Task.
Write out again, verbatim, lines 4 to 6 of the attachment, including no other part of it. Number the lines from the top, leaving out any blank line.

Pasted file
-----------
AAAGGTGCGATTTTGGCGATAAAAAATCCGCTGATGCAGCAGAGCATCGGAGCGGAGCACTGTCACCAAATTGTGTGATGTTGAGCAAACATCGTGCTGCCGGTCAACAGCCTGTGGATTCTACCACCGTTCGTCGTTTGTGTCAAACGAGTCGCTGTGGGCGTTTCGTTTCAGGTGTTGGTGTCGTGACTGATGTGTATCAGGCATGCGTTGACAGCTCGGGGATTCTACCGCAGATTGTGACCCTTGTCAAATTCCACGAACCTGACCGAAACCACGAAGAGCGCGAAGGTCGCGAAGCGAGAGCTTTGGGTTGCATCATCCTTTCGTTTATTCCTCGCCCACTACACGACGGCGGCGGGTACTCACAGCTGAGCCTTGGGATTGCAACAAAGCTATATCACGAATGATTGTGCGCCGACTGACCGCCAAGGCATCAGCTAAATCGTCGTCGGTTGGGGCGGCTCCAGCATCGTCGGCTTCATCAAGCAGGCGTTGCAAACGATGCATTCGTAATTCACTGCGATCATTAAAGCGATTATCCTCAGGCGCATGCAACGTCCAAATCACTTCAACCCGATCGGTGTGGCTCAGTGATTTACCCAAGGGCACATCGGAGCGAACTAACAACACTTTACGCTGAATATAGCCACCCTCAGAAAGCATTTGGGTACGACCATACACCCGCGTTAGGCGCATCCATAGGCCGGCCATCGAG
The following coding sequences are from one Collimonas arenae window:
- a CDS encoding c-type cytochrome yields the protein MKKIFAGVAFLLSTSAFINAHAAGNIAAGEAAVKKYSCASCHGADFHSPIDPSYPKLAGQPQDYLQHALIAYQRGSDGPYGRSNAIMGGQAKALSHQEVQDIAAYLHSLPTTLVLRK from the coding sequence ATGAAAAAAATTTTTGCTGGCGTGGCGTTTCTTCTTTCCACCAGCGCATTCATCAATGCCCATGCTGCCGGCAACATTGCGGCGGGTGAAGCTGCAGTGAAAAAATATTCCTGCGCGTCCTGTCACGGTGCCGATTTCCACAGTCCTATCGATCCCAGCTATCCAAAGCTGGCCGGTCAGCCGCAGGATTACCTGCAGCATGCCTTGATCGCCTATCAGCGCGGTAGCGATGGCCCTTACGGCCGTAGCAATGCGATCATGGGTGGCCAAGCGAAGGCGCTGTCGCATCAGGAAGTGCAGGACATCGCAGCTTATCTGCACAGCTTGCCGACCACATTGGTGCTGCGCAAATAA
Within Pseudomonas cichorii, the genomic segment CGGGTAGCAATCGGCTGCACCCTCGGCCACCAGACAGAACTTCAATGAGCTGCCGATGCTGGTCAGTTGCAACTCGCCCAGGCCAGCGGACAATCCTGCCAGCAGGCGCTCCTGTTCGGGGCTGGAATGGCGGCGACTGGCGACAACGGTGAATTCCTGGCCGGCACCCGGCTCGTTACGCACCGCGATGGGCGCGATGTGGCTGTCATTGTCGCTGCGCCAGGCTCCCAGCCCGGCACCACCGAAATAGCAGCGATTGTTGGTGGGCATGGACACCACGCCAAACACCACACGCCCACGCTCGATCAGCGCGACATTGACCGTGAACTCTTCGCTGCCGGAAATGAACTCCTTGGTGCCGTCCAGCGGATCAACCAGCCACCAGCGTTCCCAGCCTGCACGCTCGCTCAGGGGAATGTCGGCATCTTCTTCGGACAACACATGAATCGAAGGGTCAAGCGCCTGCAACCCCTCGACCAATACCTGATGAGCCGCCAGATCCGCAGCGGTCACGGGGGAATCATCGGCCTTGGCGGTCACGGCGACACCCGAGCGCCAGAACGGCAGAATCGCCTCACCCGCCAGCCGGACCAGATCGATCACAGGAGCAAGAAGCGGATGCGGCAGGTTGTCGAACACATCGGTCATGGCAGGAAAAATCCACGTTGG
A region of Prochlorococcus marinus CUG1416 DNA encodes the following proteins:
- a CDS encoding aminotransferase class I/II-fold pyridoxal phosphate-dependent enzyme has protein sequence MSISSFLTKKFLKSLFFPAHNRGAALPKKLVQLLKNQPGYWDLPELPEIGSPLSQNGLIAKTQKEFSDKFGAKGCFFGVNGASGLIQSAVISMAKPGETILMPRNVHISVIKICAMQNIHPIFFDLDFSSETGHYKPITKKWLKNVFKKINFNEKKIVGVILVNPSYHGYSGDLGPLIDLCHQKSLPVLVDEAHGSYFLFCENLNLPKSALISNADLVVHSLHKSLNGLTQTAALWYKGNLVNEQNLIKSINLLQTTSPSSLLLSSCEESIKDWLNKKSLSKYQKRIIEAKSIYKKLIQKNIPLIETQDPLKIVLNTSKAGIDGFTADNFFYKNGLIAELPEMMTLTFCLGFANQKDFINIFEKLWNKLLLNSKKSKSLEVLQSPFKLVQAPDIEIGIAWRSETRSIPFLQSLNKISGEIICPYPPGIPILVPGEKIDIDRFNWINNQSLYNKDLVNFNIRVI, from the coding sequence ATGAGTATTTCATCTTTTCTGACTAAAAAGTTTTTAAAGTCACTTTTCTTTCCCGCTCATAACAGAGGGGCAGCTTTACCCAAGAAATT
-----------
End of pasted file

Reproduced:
Within Pseudomonas cichorii, the genomic segment CGGGTAGCAATCGGCTGCACCCTCGGCCACCAGACAGAACTTCAATGAGCTGCCGATGCTGGTCAGTTGCAACTCGCCCAGGCCAGCGGACAATCCTGCCAGCAGGCGCTCCTGTTCGGGGCTGGAATGGCGGCGACTGGCGACAACGGTGAATTCCTGGCCGGCACCCGGCTCGTTACGCACCGCGATGGGCGCGATGTGGCTGTCATTGTCGCTGCGCCAGGCTCCCAGCCCGGCACCACCGAAATAGCAGCGATTGTTGGTGGGCATGGACACCACGCCAAACACCACACGCCCACGCTCGATCAGCGCGACATTGACCGTGAACTCTTCGCTGCCGGAAATGAACTCCTTGGTGCCGTCCAGCGGATCAACCAGCCACCAGCGTTCCCAGCCTGCACGCTCGCTCAGGGGAATGTCGGCATCTTCTTCGGACAACACATGAATCGAAGGGTCAAGCGCCTGCAACCCCTCGACCAATACCTGATGAGCCGCCAGATCCGCAGCGGTCACGGGGGAATCATCGGCCTTGGCGGTCACGGCGACACCCGAGCGCCAGAACGGCAGAATCGCCTCACCCGCCAGCCGGACCAGATCGATCACAGGAGCAAGAAGCGGATGCGGCAGGTTGTCGAACACATCGGTCATGGCAGGAAAAATCCACGTTGG
A region of Prochlorococcus marinus CUG1416 DNA encodes the following proteins:
- a CDS encoding aminotransferase class I/II-fold pyridoxal phosphate-dependent enzyme has protein sequence MSISSFLTKKFLKSLFFPAHNRGAALPKKLVQLLKNQPGYWDLPELPEIGSPLSQNGLIAKTQKEFSDKFGAKGCFFGVNGASGLIQSAVISMAKPGETILMPRNVHISVIKICAMQNIHPIFFDLDFSSETGHYKPITKKWLKNVFKKINFNEKKIVGVILVNPSYHGYSGDLGPLIDLCHQKSLPVLVDEAHGSYFLFCENLNLPKSALISNADLVVHSLHKSLNGLTQTAALWYKGNLVNEQNLIKSINLLQTTSPSSLLLSSCEESIKDWLNKKSLSKYQKRIIEAKSIYKKLIQKNIPLIETQDPLKIVLNTSKAGIDGFTADNFFYKNGLIAELPEMMTLTFCLGFANQKDFINIFEKLWNKLLLNSKKSKSLEVLQSPFKLVQAPDIEIGIAWRSETRSIPFLQSLNKISGEIICPYPPGIPILVPGEKIDIDRFNWINNQSLYNKDLVNFNIRVI, from the coding sequence ATGAGTATTTCATCTTTTCTGACTAAAAAGTTTTTAAAGTCACTTTTCTTTCCCGCTCATAACAGAGGGGCAGCTTTACCCAAGAAATT